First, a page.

Photo: artist's rendering of the proposed new gaming centre, courtesy the City of Castlegar.
The more-than-$6.5-million gaming centre project slated for Castlegar will finally see ground-breaking this month, with a new stakeholder on board.
According to Terrim Properties' Terry Segarty, the project has been stalled out for more than a year due to financing issues.
Photo courtesy Kevin Chernoff: Many local passers-by, including city councillor Kevin Chernoff and mayor Lawrence Chernoff, stopped to help clean up thousands of newspapers strewn along Columbia Avenue last Saturday morning.
Vandals who created a stunning mess on Columbia Avenue Saturday may have unwittingly created a local community-building exercise in the process.
More people murdered by Israel. It is so commonplace now that hearing it takes you to the place you were the last time you heard of such an outrage. And you know that there will be no justice. The impunity and the casual excuses for the action follow on like night follows day – with a terrible certainty.
If the fun that the students from the participating elementary schools had is anyway to judge success, then the Solar Days event organized by the Grand Forks Solar Committee was a winner. From the trade show featuring information from different companies about solar equipment to the miniature solar car races the day’s events were well attended last Friday, May 28.
Technology has finally caught up with the dreams of some Doukhobor musicians to preserve their heritage in the 78’s project headed by Grand Forks local Ron Mahonin for the Doukhobor Discovery Centre in Castlegar. Traditionally Doukhobor songs are three different types: psalms, hymns, and folk songs. Over the years, many of these songs were recorded on vinyl records. Mahonin, songwriter, musician and music producer, has taken on the task of preserving the history inherent in these recordings by digitizing them and telling their story.
In March, the government released a discussion paper intended as background for its Canada-wide public consultation on pension reform and Canada’s Retirement Income System. If you haven’t heard about it, it’s not surprising. It involved only three town-hall meetings, three by-invitation expert roundtables, and a voluntary on-line component. You could also write in.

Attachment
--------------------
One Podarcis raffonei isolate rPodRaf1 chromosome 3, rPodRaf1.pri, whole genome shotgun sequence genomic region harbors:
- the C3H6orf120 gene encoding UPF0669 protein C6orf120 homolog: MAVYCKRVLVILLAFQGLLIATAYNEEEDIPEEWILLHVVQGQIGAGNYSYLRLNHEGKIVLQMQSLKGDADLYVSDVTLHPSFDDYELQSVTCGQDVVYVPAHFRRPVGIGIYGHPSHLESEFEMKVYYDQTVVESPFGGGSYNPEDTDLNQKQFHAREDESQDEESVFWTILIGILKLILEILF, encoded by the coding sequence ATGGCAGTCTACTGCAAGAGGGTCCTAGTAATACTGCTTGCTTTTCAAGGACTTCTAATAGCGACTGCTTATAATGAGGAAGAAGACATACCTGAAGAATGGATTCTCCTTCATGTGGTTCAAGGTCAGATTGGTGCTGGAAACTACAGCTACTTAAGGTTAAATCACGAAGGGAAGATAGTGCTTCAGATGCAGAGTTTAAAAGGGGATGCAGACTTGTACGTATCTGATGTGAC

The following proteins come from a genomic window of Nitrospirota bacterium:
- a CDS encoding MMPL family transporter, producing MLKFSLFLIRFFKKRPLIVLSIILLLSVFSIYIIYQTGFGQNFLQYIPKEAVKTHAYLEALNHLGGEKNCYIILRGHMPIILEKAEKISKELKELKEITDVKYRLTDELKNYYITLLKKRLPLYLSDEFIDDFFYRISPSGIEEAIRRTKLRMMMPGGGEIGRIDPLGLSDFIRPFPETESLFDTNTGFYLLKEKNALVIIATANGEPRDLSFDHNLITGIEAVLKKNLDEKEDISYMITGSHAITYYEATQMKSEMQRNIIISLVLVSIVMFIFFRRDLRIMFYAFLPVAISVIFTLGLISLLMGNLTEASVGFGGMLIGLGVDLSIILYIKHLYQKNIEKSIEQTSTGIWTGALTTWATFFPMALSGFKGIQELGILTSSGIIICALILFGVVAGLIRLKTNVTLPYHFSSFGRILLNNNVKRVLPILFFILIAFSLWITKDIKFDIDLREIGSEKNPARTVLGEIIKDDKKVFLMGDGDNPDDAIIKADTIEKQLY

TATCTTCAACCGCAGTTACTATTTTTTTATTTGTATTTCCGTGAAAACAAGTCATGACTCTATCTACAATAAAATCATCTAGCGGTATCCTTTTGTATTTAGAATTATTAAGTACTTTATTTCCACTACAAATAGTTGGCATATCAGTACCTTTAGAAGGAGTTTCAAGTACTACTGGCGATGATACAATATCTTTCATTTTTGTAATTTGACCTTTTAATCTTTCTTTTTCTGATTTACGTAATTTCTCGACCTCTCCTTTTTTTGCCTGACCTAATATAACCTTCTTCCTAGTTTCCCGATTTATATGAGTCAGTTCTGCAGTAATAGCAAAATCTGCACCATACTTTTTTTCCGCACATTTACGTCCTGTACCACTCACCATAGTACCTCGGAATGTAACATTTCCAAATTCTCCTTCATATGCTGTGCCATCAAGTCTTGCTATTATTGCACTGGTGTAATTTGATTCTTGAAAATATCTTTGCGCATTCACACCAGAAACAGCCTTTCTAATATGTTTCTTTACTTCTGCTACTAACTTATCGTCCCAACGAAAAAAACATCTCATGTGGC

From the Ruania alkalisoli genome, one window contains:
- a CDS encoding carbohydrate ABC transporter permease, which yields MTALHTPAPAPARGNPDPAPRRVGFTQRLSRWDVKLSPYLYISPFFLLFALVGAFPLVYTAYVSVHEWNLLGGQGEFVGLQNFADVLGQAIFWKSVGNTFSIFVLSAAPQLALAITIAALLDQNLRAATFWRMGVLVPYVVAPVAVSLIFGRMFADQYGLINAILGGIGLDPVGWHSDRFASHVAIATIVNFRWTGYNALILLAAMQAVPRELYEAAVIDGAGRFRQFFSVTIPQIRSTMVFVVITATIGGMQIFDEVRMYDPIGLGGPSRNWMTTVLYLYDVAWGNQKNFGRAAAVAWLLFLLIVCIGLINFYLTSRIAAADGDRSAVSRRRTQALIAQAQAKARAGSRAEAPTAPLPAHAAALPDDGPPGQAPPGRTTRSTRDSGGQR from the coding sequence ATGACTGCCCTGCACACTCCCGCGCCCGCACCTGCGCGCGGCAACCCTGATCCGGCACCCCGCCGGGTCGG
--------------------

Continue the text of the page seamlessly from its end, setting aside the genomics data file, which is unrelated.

The Selkirk College Fine Woodworking students will be presenting their 17th annual year end show, Form and Balance, at the end of May--presenting an ideal opportunity to meet talented builders of furniture and experience their unique abilities.
This year’s group of dedicated students is excited to invite everyone to see the work they have created in the last nine months. A well established event in the town of Nelson, the year end show is for anyone in the community and further afield who appreciates fine craftsmanship and innovative design.
A fundamental piece of Castlegar heritage will once again be accessible to the public after this weekend's grand re-opening of the Brilliant Suspension Bridge.
The bridge stands as testament to the pioneering spirit of the region's early settlers – and as a symbol of the hopes, dreams and strategies that will guide the region's future.
A glimmer of light is indeed at the end of the tunnel for the railway serving Grand Forks and northwest Washington. A proposal developed by a collaboration between the railway operators, OmniTrax, and the users of the line including International Forest Products Ltd. (Interfor), Pacific Abrasives, International Reload Systems and Columbia Cedar, was presented to local and regional government last week outlining a way to keep the line operating.
Is it my imagination or are the NHL refs favoring the U.S. teams when they play Canadian teams? This radical thought crossed my mind last year during the playoffs: it just seemed to me that whenever I watched a Canadian team in the NHL playoffs come up against ANY U.S. contender, the refs were tougher on the Canadian teams when calling penalties.